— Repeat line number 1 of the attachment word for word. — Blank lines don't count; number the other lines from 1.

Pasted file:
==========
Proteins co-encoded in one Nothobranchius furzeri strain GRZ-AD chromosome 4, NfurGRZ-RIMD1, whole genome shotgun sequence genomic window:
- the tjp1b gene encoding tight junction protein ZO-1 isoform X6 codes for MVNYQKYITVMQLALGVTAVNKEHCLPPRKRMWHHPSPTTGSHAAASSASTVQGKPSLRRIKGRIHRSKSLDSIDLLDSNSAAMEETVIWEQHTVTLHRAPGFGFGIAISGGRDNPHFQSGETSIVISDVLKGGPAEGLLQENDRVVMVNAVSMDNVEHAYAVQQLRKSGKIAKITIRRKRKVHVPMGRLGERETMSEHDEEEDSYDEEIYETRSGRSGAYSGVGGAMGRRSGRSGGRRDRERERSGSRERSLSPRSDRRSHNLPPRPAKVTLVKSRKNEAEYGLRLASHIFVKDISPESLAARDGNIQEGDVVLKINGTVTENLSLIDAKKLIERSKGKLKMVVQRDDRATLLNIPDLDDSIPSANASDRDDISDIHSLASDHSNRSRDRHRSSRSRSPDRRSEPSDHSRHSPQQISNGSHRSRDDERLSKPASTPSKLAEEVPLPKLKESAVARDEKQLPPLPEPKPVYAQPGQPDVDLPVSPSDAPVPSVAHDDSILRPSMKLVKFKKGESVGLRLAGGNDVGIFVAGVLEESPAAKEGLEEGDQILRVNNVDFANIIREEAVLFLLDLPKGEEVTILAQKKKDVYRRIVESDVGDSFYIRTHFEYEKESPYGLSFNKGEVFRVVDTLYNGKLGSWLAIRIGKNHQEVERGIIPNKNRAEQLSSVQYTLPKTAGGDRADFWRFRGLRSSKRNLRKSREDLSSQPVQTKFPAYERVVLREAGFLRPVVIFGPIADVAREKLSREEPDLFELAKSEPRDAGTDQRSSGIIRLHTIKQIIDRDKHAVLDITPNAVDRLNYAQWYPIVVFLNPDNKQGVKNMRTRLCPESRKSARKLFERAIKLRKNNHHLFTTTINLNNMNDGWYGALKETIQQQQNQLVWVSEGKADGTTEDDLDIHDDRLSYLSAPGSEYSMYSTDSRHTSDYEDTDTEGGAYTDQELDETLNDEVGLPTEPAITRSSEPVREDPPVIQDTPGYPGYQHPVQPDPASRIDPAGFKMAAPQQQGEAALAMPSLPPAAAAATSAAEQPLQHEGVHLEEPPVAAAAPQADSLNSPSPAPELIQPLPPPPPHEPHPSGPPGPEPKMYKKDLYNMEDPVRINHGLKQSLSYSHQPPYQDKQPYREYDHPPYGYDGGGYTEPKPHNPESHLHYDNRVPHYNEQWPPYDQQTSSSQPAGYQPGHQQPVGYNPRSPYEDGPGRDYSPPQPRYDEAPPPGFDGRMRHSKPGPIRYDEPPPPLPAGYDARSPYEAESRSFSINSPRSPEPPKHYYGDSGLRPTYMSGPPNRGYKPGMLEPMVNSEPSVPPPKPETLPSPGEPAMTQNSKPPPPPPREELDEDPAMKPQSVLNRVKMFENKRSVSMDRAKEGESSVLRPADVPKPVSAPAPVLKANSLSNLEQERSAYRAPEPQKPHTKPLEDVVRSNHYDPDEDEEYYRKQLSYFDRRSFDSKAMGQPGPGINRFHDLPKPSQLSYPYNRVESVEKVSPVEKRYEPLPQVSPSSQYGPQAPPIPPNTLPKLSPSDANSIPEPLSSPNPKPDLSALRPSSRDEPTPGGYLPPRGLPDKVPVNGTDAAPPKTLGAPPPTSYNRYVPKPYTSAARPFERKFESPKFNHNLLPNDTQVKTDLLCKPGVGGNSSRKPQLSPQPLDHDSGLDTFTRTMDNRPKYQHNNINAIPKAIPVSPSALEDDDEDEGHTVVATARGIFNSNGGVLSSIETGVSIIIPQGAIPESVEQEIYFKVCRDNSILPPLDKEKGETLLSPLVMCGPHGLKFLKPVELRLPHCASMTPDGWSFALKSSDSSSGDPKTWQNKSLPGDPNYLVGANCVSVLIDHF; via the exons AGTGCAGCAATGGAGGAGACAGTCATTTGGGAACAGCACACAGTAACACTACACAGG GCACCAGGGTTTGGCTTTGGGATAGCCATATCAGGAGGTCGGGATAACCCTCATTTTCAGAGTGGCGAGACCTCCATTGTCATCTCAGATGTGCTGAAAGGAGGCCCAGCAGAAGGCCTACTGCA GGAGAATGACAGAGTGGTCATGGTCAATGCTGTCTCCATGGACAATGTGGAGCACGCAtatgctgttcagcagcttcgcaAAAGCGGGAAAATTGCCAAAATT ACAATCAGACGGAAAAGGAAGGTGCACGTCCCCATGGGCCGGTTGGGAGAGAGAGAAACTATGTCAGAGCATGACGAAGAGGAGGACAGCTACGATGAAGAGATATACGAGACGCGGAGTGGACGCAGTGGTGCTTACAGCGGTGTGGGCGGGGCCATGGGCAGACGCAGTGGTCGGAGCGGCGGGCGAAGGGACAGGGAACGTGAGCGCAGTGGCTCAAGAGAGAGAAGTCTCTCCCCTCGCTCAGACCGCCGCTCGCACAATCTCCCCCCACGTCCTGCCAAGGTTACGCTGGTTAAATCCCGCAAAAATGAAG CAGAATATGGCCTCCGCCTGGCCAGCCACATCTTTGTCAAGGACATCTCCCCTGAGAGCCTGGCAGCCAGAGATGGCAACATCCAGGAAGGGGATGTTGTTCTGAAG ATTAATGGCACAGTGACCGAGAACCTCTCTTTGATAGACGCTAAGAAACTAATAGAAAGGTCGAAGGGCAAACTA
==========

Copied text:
Proteins co-encoded in one Nothobranchius furzeri strain GRZ-AD chromosome 4, NfurGRZ-RIMD1, whole genome shotgun sequence genomic window: